Ask anyone what the British Commonwealth Occupation Force (BCOF) was and chances are you'll be be met with raised eyebrows and a confused stare.
This group, widely referred to as the 'forgotten force', served in Japan at the end of World War II to send Japanese prisoners of war home and the removal of weapons left behind by soldiers. Among the 1200-strong force was Taree's Norm Webster.
A plaque dedicated to the people that served and the force and remembers those who didn't come back has been added to the Memorial Clock in Fotheringham Park.
Beloved Taree RSL Sub-branch and BCOF serviceman Norm Webster said the work of his comrades now has the treatment it deserves.
"It's a long time coming," Mr Webster said.
"We have fought continuously for recognition of our service."
Mr Webster enlisted in the army in Parramatta in 1946 and undertook training at the Wallgrove Camp. He joined the Australian contingent in Japan later that year, based out of Kaitachi.
"When I first went to Japan, I was only a boy but then discipline was soon instilled into us and a sense of belonging," Me Webster said.
Camped at former Japanese naval barracks, the force was only two kilometres from Hiroshima, where the atomic bomb was dropped 10 months earlier.
Those on the ground reported there was still extensive bomb damage with lots of radiation around.
"Contrary to what people believe, we didn't come out unscathed," Mr Webster said.
He was discharged on April 19, 1948 and married his childhood sweetheart Valeria. Mr Webster worked in the timber industry, as a publican and postman before retiring.
"I enjoyed my service with the troops in Japan and I was very proud to be a member of the BCOF," Mr Webster said.
When I first went to Japan, I was only a boy but then discipline was soon instilled into us and a sense of belonging.Norm Webster, Australian member of the British Commonwealth Occupation Force
"I've been a member of Taree RSL Sub-branch for many years and I've enjoyed being a member."
Norm was one of eight children, who all saw active service in the armed forces.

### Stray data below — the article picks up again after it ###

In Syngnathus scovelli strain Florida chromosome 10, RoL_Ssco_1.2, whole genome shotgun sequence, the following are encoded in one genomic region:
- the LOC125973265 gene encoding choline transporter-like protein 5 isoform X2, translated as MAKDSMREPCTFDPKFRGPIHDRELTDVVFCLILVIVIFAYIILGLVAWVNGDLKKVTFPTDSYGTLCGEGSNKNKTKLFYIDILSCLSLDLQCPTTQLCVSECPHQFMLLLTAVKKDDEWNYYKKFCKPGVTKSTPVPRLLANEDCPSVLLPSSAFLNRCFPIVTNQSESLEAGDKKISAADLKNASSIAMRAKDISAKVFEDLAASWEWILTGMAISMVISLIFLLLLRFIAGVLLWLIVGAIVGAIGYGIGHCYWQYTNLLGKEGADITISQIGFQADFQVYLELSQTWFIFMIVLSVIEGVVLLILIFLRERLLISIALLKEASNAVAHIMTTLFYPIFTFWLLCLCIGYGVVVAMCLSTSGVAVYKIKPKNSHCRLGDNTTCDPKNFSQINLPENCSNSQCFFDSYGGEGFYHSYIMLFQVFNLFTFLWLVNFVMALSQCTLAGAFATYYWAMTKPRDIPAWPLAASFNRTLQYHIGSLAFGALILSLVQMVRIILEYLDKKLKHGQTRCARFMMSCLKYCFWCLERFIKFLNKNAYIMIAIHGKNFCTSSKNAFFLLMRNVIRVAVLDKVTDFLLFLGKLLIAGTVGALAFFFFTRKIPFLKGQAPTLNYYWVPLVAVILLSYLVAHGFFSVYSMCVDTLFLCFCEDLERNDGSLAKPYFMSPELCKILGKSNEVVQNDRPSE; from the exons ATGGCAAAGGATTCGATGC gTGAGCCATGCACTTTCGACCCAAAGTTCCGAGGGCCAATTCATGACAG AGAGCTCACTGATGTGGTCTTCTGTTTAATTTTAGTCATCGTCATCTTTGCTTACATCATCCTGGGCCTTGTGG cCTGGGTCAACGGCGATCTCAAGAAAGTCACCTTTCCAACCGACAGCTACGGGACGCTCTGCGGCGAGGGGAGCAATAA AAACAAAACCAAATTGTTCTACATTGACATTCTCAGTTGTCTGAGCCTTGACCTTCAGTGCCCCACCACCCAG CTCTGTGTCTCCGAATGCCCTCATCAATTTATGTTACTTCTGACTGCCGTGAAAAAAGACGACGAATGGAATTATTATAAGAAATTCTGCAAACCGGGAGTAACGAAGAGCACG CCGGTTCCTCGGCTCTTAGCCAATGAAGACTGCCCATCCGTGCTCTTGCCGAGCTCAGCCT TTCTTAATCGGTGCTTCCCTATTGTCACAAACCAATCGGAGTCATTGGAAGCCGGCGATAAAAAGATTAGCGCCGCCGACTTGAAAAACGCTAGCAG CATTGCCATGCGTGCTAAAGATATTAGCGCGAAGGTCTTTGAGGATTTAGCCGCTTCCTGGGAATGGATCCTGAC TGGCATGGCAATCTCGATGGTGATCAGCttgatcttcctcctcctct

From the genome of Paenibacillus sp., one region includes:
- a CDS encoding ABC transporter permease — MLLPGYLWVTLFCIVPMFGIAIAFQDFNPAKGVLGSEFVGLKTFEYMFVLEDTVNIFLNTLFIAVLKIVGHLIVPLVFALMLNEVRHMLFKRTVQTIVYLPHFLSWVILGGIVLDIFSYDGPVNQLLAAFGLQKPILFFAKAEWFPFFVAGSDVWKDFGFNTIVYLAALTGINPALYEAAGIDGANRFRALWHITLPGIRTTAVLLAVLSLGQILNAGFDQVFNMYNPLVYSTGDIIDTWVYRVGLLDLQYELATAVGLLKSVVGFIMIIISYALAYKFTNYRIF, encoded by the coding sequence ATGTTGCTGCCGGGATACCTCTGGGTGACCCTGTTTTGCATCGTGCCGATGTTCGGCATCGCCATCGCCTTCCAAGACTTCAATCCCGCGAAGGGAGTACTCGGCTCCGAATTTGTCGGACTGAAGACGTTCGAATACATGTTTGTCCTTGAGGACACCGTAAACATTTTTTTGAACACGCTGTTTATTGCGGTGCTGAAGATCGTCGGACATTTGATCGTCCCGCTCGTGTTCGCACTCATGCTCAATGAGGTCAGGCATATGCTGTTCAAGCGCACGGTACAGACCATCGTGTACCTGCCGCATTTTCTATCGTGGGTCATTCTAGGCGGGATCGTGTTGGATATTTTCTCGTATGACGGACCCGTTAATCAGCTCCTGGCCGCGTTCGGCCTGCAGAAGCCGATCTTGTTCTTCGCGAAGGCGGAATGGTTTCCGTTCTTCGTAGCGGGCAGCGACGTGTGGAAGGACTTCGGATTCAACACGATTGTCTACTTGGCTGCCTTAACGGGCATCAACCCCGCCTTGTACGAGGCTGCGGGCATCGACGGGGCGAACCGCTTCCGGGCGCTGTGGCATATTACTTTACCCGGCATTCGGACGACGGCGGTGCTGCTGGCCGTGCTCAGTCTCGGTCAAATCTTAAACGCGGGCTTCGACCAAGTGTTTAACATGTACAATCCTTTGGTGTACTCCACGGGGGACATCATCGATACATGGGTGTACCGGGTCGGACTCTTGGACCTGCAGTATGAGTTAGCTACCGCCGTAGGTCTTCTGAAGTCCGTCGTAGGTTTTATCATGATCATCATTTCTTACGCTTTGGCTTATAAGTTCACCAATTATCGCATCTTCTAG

His active years might be behind him but 92-year-old veteran is still young at heart.
"My 90 year old body is slowing down but I've still got the mind of a 20-year-old," Mr Webster smiled.
Taree RSL Sub-branch committee member Darcy Elbourne was thrilled Mr Webster's legacy is now enshrined on the memorial.
"Norm is one of our sub-branch treasures, a valued member and we thank him for all the support he has given to Taree RSL Sub-branch, Mr Elbourne said.
With the recent closure of BCOF, plaques became available for clubs to recognise the work for service personnel.
Taree RSL Sub-branch president Charles Fisher said the decision to recognise the service of Mr Webster and the force was a no-brainer.
"The BCOF force carried out duties with dignity and compassion over a number of years in Japan," Mr Fisher said.
"When we got the mail that BCOF was distributing the plaques, we quickly applied for one."
Former Lansdowne resident and BCOF advocate Dorothy Murphy made the trip from Brisbane to remember all those who served.
Carrying on the legacy of her late husband who served in the force, Mrs Murphy spent many years fighting for recognition and lobbied the federal government for gold cards, which they began to receive in 2018.
She has proudly promoted the force for two decades and will continue to do so.
"I've been very proud and privileged to be able to spread the word," Mrs Murphy said.
MidCoast Council councillor Katheryn Smith was stunned when she learned of the issues the force has had with fighting for recognition.
"You deserve your pensions, you deserve acknowledgement, you deserve recognition because what you volunteered for wasn't a light feat," Cr Smith said.
"The families you left behind and the communities you left behind, for that, I want to say thank you."
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